The Philippines

Duterte nemesis and drug-war critic bids for Philippine president

Philippines Vice President Leni Robredo is the latest name on a long list of presidental candidates, becoming the leading opposition candidate in a crowded election list

Allison Jackson and Mikhail Flores/AFP
October 7, 2021
Duterte nemesis and drug-war critic bids for Philippine president
Supporters cheer for Philippine Vice President Leni Robredo on her candidacy to join the 2022 presidential race outside the Cultural Center of the Philippines in Pasay, Metro Manila on October 7, 2021. Photo: Jam Sta Rosa/AFP

Philippines Vice President Leni Robredo, an arch-rival of President Rodrigo Duterte and staunch critic of his deadly drug war, said Thursday she will run for the top job, becoming the leading opposition candidate in a crowded election field.

Robredo has been under pressure from supporters and opposition groups to join the 2022 presidential race, but she has been well behind the front runners in opinion polls.

Analysts say the even-tempered former congresswoman could struggle.

“I will fight, we will fight,” Robredo, 56, said, declaring herself a presidential candidate.

“We will defeat the archaic and rotten style of politics.”

President and vice president are elected separately in the Philippines. Robredo quit Duterte’s cabinet less than six months after he was sworn in, after a presidential aide told her she had been barred from its meetings.

Her decision comes after her nemesis Ferdinand Marcos Jr, son and namesake of the country’s former dictator, said Tuesday he would run for the top job.

Robredo narrowly defeated Marcos Jr for the nation’s second-highest office in 2016, dealing a blow to the political aspirations of the powerful clan as they sought to rehabilitate their image.

Marcos Jr — an ally of Duterte and a defender of the narcotics crackdown that has killed thousands of people — fought a nearly five-year legal battle challenging the vote, but lost in February when the Supreme Court rejected the protest.

Marcos Jr was in second place behind Duterte’s daughter, Sara, in a recent Pulse Asia Research poll of voter preferences for president, though she has denied plans to run.

Robredo was a distant sixth, trailing boxing great Manny Pacquiao and celebrity mayor Francisco Domagoso, who have confirmed they will seek the presidency; and Senator Grace Poe, who has not.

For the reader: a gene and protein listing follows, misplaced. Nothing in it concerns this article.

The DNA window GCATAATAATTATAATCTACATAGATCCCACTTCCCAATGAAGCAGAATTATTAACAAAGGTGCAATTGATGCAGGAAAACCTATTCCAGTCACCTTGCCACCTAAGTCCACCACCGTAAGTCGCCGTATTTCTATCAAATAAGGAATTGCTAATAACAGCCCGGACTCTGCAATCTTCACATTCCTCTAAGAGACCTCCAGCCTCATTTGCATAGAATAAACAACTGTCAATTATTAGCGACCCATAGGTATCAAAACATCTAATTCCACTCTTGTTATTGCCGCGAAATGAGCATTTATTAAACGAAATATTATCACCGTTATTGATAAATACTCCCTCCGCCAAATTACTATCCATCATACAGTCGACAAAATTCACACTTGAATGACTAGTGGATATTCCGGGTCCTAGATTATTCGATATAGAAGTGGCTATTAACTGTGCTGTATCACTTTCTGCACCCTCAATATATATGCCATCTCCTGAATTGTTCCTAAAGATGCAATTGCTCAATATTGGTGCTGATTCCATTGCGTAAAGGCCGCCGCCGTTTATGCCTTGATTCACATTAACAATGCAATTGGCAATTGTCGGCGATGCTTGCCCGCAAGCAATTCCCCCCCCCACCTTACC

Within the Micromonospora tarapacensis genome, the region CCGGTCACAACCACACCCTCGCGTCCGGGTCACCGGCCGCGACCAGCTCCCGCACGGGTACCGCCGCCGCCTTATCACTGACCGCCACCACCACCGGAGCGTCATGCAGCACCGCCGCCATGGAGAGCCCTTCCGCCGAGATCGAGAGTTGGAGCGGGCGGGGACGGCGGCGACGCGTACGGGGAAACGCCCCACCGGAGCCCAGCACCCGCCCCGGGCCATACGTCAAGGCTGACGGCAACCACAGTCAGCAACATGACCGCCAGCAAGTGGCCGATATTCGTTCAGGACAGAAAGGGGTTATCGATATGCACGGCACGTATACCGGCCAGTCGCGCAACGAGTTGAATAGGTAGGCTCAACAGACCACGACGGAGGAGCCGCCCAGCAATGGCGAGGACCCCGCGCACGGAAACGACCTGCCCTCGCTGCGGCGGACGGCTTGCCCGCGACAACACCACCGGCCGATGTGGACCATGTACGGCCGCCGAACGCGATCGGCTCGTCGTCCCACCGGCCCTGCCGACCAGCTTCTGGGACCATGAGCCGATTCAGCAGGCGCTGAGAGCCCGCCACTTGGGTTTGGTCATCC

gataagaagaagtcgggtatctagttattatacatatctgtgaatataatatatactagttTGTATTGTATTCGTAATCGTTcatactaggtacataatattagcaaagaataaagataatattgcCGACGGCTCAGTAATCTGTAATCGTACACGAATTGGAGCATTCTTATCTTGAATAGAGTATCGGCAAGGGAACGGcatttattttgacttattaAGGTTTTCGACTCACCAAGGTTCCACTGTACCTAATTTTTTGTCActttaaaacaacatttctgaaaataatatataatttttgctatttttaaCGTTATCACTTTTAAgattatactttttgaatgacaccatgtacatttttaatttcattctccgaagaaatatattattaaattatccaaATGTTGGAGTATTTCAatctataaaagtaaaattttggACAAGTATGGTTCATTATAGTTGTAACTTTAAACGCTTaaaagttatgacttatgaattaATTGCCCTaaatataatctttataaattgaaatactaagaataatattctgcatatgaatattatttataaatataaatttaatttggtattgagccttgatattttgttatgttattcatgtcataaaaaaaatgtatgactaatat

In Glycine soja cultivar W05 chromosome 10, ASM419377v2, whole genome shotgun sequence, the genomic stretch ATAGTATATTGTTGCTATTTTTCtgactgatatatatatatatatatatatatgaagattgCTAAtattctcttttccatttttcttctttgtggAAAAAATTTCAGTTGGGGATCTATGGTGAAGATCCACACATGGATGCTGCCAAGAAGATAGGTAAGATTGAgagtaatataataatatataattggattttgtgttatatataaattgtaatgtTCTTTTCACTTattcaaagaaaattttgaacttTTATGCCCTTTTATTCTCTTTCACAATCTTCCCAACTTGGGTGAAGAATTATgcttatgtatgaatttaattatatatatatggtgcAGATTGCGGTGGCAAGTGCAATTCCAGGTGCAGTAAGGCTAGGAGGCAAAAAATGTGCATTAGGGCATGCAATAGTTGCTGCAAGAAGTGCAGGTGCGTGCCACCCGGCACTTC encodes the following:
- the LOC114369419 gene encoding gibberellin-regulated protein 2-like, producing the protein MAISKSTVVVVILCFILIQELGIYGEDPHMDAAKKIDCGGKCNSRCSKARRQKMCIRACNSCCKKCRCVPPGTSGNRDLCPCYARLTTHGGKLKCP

Most of the top candidates have supported the drug war, which is being investigated by the International Criminal Court as a possible crime against humanity.

– ‘All my strength’ –

Robredo, originally a lawyer for the disadvantaged, rose to fame as the wife of Jesse Robredo, a respected cabinet member in former president Benigno Aquino’s administration.

When her husband died in a plane crash in 2012, public clamour encouraged her to enter politics.

Robredo, who has three daughters, served a single term in the House of Representatives before her successful bid for the vice presidency.

“My promise is to give all my strength, not only until the election but until the very end to fight for the Philippines that we dream of,” Robredo said Thursday, before registering as an independent candidate.

University of the Philippines political science professor Jean Franco told AFP: “It is going to be an uphill climb but her running sends a strong statement in itself that there is a genuine opposition to Duterte and the return of another Marcos to the presidency.”

Duterte has repeatedly attacked Robredo since taking power in 2016 on a promise to rid the country of drugs. 

Among other things, she opposed Duterte’s plan to bring back the death penalty and his decision to allow the embalmed body of Ferdinand Marcos to be buried at the national heroes’ cemetery.

In a surprise announcement last week, Duterte said he will not run for vice president in 2022 and will retire from politics. 

So far, more than 40 candidates have registered to run for president in the May election, but the field will narrow significantly in the coming months.

Election season kicked off this month, the candidates flocking to the offices of the elections commission to file their nominations.

The process launched a typically noisy and deadly seven months of campaigning for more than 18,000 positions, with the Covid-19 pandemic and the economic downturn caused by lockdowns expected to dampen the atmosphere.

© Agence France-Presse

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